Sperm with poor motility (or that don’t swim well) can be injected directly into the eggs to encourage fertilization. Lab technicians will monitor the progress of the cells in the fertilized eggs as they divide and develop into embryos.
Between 3-5 days following the egg retrieval procedure, one or more of the embryos will be placed into the patient’s uterus, a process known as an embryo transfer. The doctor inserts the embryo into the lining of the uterus by placing a thin tube through the cervix.
If embryos attach to the uterine lining, it will result in a successful pregnancy. The procedure is usually painless and can be done at a doctor’s office or fertility clinic.
After a woman receives an embryo transfer, she should plan to rest for the remainder of the day. The following day she can resume her normal activities.
During the first 8-10 week following the embryo transfer, the patient may need to take daily progesterone pills or shots. Progesterone makes it easier for the embryo to survive inside the uterus.
Side Effects Of IVF
IVF, like all medical procedures and medications, can have potential side effects and risks, such as:
- Nausea and/or vomiting
- Tenderness of the breasts
- Increased vaginal discharge
- Mood swings
- Mild bruising and/or soreness at injection site
- Allergic reaction to medications or at injection site
- OHSS (Ovarian hyperstimulation syndrome)
Symptoms of OHSS include nausea, bloating, ovarian discomfort, but are usually mild. They typically resolve on their own without treatment within a few days following egg retrieval.
In extreme cases, OHSS can cause an excessive build-up of fluid in the abdomen and lungs. This can lead to enlarged ovaries, dehydration, difficulty breathing, and intense abdominal pain. In extremely rare instances of women undergoing egg retrieval for IVF (less than 1%), OHSS can potentially cause blood clots and kidney failure.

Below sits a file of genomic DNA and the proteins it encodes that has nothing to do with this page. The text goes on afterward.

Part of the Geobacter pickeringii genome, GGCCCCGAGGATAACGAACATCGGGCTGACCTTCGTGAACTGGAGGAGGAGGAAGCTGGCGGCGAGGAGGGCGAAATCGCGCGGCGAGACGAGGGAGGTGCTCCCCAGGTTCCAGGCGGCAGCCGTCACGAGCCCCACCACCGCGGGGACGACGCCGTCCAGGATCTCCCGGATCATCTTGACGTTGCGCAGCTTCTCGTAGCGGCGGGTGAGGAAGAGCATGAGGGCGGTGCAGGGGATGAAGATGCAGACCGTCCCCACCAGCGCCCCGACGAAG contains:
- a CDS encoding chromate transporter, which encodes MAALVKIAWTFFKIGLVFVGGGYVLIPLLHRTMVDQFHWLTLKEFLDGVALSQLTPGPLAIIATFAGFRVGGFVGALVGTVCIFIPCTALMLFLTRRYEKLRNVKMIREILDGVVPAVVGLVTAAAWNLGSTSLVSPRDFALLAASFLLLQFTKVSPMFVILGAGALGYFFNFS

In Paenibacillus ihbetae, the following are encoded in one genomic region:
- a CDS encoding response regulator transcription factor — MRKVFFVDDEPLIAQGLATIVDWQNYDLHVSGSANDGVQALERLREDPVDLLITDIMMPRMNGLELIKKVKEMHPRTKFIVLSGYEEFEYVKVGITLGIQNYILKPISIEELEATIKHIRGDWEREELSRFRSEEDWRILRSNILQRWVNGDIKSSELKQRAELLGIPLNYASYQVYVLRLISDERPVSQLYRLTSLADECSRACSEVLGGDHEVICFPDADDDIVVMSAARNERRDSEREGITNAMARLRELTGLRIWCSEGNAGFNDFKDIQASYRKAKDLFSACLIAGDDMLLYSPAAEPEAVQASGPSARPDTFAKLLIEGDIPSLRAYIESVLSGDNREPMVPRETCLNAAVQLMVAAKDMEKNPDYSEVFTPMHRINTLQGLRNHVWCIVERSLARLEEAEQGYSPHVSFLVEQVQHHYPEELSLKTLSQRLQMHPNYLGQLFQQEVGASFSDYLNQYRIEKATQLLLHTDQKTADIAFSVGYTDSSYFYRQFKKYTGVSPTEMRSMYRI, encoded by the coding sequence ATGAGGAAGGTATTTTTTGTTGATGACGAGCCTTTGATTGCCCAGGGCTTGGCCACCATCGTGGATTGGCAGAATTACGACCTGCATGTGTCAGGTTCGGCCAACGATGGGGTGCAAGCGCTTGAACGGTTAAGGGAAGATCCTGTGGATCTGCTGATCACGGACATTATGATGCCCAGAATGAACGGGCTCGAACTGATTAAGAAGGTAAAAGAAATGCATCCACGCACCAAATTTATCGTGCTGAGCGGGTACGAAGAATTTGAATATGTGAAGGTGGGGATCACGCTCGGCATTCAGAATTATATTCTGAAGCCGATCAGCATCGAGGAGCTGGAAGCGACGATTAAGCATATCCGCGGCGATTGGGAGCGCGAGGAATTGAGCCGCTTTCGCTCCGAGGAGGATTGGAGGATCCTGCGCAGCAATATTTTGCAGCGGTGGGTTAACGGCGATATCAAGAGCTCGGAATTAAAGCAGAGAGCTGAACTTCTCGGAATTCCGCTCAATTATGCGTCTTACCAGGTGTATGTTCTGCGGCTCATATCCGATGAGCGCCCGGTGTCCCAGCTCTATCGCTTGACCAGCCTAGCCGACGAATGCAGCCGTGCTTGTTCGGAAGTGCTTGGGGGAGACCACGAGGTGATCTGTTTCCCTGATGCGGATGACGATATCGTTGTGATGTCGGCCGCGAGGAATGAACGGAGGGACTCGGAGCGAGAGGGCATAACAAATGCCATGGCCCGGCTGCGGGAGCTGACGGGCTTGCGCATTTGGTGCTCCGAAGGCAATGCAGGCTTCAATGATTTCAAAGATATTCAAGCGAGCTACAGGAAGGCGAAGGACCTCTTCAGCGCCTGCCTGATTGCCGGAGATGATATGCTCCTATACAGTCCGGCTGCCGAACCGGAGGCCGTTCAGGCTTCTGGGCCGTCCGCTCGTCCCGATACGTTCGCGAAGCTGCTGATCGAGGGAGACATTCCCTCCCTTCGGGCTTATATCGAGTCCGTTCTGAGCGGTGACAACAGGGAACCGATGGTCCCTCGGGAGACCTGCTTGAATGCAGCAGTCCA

Talk to your doctor about any concerns or questions you may have regarding IVF side effects and risks.
Additionally, IVF can be emotionally difficult for both the individual undergoing the procedure and their partner or family members. Many IVF patients experience anxiety and depression throughout IVF treatment.
For anyone who feels overwhelmed or discouraged, talking with others who have gone through IVF and fertility problems can be very helpful. You can also find support and advice from other people in local support groups and online communities. Help can also be found by speaking with a counselor, therapist, or other professional.
IVF is often very expensive. If you meet certain criteria, there are some states with laws that require health insurance companies to cover the cost of infertility treatments, either partially or fully. However, many insurance policies don’t provide any coverage for fertility treatment.
The charges for one round of IVF treatment cover procedures, medications, bloodwork, ultrasounds, anesthesia, embryo storage and lab work. Although the exact price for IVF treatment will vary, it can be as much as $15,000 or more.
Janice Reilly is the Deputy Editor of Content at The Sperm Count Report. She has extensive experience as a writer and editor for medical news blogs, where she covered fitness, reproductive health, nutritional supplementation, and similar subjects.